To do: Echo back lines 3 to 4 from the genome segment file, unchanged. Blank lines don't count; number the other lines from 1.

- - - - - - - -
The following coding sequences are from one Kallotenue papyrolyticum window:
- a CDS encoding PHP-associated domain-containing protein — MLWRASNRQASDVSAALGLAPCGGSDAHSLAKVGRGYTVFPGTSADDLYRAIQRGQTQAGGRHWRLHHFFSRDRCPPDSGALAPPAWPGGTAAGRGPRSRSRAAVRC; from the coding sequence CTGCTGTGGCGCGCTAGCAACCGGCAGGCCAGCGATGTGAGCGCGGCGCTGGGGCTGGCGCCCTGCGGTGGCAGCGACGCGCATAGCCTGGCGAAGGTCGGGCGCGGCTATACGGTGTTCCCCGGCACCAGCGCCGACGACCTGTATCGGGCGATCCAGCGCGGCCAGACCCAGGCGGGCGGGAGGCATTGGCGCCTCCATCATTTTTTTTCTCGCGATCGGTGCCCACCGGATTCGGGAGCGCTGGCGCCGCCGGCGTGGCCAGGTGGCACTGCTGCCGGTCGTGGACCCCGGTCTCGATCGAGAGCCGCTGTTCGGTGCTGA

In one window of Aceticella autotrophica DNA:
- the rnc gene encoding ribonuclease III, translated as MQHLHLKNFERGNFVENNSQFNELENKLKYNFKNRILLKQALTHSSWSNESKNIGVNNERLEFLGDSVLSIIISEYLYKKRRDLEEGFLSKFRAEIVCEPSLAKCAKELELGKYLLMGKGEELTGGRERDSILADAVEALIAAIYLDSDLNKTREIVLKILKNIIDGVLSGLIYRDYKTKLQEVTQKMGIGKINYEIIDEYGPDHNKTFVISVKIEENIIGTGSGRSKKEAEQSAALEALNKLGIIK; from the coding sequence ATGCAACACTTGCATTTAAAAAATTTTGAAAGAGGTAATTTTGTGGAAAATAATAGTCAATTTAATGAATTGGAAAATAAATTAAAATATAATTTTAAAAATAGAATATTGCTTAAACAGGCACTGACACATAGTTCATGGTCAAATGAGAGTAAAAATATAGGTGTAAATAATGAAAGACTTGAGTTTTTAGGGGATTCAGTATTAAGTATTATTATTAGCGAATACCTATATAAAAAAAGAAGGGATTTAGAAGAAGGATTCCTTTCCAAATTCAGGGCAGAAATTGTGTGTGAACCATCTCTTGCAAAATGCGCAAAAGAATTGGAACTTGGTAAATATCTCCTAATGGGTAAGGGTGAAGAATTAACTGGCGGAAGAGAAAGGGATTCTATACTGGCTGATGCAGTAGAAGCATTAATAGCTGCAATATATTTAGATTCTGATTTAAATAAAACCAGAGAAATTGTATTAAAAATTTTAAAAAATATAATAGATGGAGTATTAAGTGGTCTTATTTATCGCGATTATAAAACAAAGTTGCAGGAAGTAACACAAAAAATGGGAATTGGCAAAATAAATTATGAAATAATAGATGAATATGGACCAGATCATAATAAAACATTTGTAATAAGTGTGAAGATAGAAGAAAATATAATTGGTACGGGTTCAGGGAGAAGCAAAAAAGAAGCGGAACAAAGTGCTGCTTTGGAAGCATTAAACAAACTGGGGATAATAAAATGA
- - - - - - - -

In one window of Aceticella autotrophica DNA:
- the rnc gene encoding ribonuclease III, translated as MQHLHLKNFERGNFVENNSQFNELENKLKYNFKNRILLKQALTHSSWSNESKNIGVNNERLEFLGDSVLSIIISEYLYKKRRDLEEGFLSKFRAEIVCEPSLAKCAKELELGKYLLMGKGEELTGGRERDSILADAVEALIAAIYLDSDLNKTREIVLKILKNIIDGVLSGLIYRDYKTKLQEVTQKMGIGKINYEIIDEYGPDHNKTFVISVKIEENIIGTGSGRSKKEAEQSAALEALNKLGIIK; from the coding sequence ATGCAACACTTGCATTTAAAAAATTTTGAAAGAGGTAATTTTGTGGAAAATAATAGTCAATTTAATGAATTGGAAAATAAATTAAAATATAATTTTAAAAATAGAATATTGCTTAAACAGGCACTGACACATAGTTCATGGTCAAATGAGAGTAAAAATATAGGTGTAAATAATGAAAGACTTGAGTTTTTAGGGGATTCAGTATTAAGTATTATTATTAGCGAATACCTATATAAAAAAAGAAGGGATTTAGAAGAAGGATTCCTTTCCAAATTCAGGGCAGAAATTGTGTGTGAACCATCTCTTGCAAAATGCGCAAAAGAATTGGAACTTGGTAAATATCTCCTAATGGGTAAGGGTGAAGAATTAACTGGCGGAAGAGAAAGGGATTCTATACTGGCTGATGCAGTAGAAGCATTAATAGCTGCAATATATTTAGATTCTGATTTAAATAAAACCAGAGAAATTGTATTAAAAATTTTAAAAAATATAATAGATGGAGTATTAAGTGGTCTTATTTATCGCGATTATAAAACAAAGTTGCAGGAAGTAACACAAAAAATGGGAATTGGCAAAATAAATTATGAAATAATAGATGAATATGGACCAGATCATAATAAAACATTTGTAATAAGTGTGAAGATAGAAGAAAATATAATTGGTACGGGTTCAGGGAGAAGCAAAAAAGAAGCGGAACAAAGTGCTGCTTTGGAAGCATTAAACAAACTGGGGATAATAAAATGA